Battle of Midway 75th Anniversary
5 June 2017
Remarks by Rear Admiral Sam Cox, U.S. Navy (Ret.), Director, Naval History and Heritage Command, on Midway Island, 0700, Monday, 5 June 2017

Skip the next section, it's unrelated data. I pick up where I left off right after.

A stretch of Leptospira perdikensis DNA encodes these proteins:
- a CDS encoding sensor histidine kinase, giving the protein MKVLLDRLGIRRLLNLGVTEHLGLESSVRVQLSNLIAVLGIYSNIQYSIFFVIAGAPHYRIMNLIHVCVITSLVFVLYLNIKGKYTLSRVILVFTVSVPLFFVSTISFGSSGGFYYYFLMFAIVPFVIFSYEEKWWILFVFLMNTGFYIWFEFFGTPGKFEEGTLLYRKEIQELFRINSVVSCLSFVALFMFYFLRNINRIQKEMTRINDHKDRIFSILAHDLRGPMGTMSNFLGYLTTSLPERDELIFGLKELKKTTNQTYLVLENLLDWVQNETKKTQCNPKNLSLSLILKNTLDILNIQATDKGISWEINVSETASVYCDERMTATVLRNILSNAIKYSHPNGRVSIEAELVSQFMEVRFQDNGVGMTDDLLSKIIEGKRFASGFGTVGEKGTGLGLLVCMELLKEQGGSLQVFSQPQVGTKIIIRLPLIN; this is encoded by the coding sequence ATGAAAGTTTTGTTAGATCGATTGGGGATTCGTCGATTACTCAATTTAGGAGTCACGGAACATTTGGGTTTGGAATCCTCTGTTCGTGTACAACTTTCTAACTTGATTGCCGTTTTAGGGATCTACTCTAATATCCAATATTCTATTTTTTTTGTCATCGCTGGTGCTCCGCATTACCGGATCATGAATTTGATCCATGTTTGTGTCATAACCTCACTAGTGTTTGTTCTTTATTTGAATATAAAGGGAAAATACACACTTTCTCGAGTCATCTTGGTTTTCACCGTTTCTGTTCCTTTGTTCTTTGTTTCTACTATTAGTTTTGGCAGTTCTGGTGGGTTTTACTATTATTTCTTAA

Seventy-five years ago at this time (yesterday) this island had just been attacked by 108 planes from four aircraft carriers of the Imperial Japanese Navy. On a six month victory spree, the Japanese expected to catch Midway by surprise. Instead, they were surprised to find 3,000 heavily entrenched and fortified United States Marines, who had made a pact amongst themselves that, no matter what happened, at Midway there would be no surrender. The Japanese were also surprised to find Midway reinforced with aircraft—127 total—and every plane that was flyable was already airborne, thanks to early warning provided by Navy PBY Catalina flying boats flying from this lagoon, and which had already found the Japanese carriers. One of the Catalinas had already damaged a Japanese tanker with a torpedo on a daring night strike, the first hit of the battle by either side. Despite being heavily outclassed by the technologically superior Japanese "Zero" fighter planes, the Marine fighters defending Midway did not hesitate to attack the inbound Japanese airstrike, shooting down several aircraft before the Zeroes turned the tables and shot down most of the Marine fighters, of 28, only two returned to Midway in flyable condition. But between the Marine fighters and the intense anti-aircraft fire put up by the Marine defenders on the island, almost half the Japanese planes were hit. Eleven were shot down and 14 seriously damaged. The loss of these aircraft would have a profound effect later in the battle when the Japanese launched their last-ditch strike against the American aircraft carriers, instead of having 18 torpedo bombers left on the carrier Hiryu, there were only ten. And had the U.S. carrier Yorktown taken one more torpedo hit than she did, she almost certainly would have gone down in minutes, with much of her crew, rather than staying afloat for two days, and U.S. casualties might have topped a thousand.